|Publication number||US4486286 A|
|Application number||US 06/425,704|
|Publication date||Dec 4, 1984|
|Filing date||Sep 28, 1982|
|Priority date||Sep 28, 1982|
|Also published as||DE3335132A1, DE3335132C2|
|Publication number||06425704, 425704, US 4486286 A, US 4486286A, US-A-4486286, US4486286 A, US4486286A|
|Inventors||Gerhard Lewin, Dan Nir|
|Original Assignee||Nerken Research Corp., Technion Research & Development Foundation, Ltd.|
|Export Citation||BiBTeX, EndNote, RefMan|
|Patent Citations (2), Non-Patent Citations (16), Referenced by (198), Classifications (21), Legal Events (8)|
|External Links: USPTO, USPTO Assignment, Espacenet|
The present invention relates to a method for depositing a carbon film on a substrate and products obtained thereby.
Moderately energetic ions or neutral atoms of carbon can be used to form a hard film on a substrate. The carbon film is more similar to diamond in properties than to graphite and therefore has been referred to as I (ion) - carbon or diamond-like carbon. The structure of diamond-like carbon is not precisely understood but it is known to be harder than hardened steel though not as hard as diamond. It is also known to be a good insulator, chemically inert, and has a refractive index similar to diamond. However, the specific properties of diamond-like carbon depend on the deposition conditions such as ion energy, substrate temperature and the amount and type of other ions which may impinge on the film.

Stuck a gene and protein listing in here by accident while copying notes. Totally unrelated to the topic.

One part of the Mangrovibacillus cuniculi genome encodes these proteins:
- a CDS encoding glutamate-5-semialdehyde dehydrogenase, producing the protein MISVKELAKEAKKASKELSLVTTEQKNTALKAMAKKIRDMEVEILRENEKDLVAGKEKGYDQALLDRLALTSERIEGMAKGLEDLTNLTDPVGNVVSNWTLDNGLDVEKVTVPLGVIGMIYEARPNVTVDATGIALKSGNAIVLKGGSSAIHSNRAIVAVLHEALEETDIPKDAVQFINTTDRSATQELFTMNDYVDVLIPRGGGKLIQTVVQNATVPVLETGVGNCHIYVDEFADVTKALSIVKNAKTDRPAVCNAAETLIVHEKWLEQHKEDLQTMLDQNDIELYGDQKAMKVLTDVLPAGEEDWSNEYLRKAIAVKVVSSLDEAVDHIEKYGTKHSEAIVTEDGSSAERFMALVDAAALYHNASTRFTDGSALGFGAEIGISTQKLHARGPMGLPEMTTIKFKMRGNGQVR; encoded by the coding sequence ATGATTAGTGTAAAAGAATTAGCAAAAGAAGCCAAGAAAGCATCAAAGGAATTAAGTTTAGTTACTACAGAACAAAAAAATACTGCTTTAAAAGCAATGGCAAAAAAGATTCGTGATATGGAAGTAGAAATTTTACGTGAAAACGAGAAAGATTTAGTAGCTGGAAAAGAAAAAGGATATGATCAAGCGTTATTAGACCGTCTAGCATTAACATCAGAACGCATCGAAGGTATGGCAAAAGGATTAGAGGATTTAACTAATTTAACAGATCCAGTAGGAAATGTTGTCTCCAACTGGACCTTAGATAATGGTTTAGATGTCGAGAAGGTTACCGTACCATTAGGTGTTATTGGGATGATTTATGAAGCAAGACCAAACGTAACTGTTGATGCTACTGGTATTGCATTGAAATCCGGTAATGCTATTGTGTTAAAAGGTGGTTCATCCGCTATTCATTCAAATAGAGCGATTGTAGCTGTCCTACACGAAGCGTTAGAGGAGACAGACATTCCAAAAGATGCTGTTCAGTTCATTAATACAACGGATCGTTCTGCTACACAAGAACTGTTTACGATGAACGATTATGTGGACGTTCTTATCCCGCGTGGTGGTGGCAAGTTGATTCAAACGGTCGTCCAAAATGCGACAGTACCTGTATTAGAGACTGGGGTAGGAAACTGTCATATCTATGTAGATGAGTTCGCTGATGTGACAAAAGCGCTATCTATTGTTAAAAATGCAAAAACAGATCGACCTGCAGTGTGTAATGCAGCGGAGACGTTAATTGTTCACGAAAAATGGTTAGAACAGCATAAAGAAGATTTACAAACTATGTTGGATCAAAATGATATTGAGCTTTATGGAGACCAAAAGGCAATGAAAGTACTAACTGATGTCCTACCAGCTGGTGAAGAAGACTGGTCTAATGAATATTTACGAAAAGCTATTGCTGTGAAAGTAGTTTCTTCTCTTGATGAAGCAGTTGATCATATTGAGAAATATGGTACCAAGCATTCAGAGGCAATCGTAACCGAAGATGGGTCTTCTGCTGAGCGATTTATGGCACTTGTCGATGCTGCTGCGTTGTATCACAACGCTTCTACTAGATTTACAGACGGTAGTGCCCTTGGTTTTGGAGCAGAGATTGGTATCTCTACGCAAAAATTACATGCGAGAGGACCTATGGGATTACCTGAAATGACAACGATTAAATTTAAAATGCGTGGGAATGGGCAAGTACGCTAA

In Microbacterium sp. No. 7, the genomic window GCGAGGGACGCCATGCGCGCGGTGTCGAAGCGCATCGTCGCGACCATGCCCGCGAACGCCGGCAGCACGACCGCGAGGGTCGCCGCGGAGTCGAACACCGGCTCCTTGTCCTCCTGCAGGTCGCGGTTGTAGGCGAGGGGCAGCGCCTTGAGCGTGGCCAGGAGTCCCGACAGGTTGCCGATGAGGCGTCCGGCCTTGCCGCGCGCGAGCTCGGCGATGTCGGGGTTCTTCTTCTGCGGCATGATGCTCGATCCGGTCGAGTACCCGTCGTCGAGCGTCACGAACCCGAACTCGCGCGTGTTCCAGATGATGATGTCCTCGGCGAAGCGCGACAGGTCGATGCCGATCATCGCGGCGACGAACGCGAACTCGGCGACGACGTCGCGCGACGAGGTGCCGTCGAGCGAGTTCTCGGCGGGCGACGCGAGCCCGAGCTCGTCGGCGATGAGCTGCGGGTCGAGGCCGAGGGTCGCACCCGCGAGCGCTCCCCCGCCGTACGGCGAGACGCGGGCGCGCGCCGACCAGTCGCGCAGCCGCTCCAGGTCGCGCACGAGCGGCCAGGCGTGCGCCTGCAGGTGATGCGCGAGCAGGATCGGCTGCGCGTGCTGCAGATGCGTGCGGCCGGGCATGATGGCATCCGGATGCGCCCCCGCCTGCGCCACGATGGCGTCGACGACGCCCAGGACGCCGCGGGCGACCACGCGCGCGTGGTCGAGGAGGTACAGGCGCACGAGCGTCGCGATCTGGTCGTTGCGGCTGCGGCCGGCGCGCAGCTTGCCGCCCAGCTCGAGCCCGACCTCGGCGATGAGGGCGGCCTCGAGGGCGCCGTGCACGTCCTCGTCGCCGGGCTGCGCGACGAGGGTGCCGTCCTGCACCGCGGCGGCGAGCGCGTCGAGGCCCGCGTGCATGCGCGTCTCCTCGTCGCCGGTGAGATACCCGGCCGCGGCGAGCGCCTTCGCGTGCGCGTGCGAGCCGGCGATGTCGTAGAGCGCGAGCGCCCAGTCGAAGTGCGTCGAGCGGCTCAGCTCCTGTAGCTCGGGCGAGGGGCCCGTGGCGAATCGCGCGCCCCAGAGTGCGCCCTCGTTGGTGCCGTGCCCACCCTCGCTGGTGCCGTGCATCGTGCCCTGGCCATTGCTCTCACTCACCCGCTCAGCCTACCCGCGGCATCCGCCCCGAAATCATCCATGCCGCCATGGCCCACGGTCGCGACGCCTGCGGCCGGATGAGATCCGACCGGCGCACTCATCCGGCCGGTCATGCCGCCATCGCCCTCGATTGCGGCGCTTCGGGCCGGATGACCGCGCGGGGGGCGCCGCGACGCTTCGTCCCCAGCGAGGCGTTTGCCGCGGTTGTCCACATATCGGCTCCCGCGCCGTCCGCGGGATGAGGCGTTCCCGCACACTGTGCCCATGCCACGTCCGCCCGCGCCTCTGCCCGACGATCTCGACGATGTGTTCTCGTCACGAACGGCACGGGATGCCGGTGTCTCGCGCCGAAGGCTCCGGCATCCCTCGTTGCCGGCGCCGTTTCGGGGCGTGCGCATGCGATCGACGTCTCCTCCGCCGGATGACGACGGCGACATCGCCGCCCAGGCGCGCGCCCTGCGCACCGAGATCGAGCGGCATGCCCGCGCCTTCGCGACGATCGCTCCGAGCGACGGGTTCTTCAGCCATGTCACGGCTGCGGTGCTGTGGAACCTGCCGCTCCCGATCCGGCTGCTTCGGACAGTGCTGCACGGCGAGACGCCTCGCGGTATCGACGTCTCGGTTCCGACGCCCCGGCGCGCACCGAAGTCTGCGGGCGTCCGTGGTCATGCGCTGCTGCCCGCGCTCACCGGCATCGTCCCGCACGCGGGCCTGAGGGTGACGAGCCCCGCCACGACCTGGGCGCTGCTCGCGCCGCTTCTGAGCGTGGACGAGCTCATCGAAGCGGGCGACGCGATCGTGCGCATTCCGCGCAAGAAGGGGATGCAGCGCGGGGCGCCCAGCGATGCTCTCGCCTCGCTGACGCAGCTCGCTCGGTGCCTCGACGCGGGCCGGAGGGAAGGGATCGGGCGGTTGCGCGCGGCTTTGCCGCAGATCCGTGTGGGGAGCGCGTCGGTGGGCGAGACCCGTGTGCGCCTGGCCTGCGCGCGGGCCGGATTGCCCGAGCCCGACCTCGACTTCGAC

One application of such films is as hard, protective coatings for optical lenses. Another application is in the medical field for devices which are inserted into the human body. Because the carbon film produced by the process of this invention is chemically inert and an insulator, such coated medical devices possess anti-clotting properties (i.e. do not substantially cause the formation of thrombi). Still further, the present process may be adapted to provide for the homoepitaxial growth of diamonds [See, Nature vol. 275 pp. 634-635 (Oct. 19, 1978)].
Several techniques have been used to develop diamond-like carbon films. For example, J. Appl. Phys. 42, 2953 (1971) discloses the deposition of diamond-like carbon using a carbon-argon beam extracted from an ion source in which an argon glow discharge takes place between an anode and a graphite cathode. This cathode is sputtered by the discharge and some sputtered carbon atoms are ionized in the discharge. A disadvantage of this technique is that the concentration of carbon ions in the discharge is very low. Hence another preferred technique is to crack a hydrocarbon gas in either a DC or radiofrequency (RF) glow discharge. The arrangement in the latter case is analogous to one used in RF sputtering devices. The substrate is placed on an electrode connected to the center conductor of a coaxial cable through a matching network. The substrate assumes a negative bias, the amount of which depends on the power input.
The foregoing techniques produce films which often contain undesirable amounts of graphite which reduces resistance and light transmission and, in large enough concentrations, have an adverse effect on hardness. It appears that as the thickness of the film increases, the proportion of graphite increases because of the formation of graphite nucleation centers.
Additionally, many prior art diamond-like carbon films contain large amounts of hydrogen (about 30 atomic %). This results in compressive mechanical stress and infrared absorption by the film due to C--H bonds. As a result, the thickness of prior art films has not exceeded about one micron.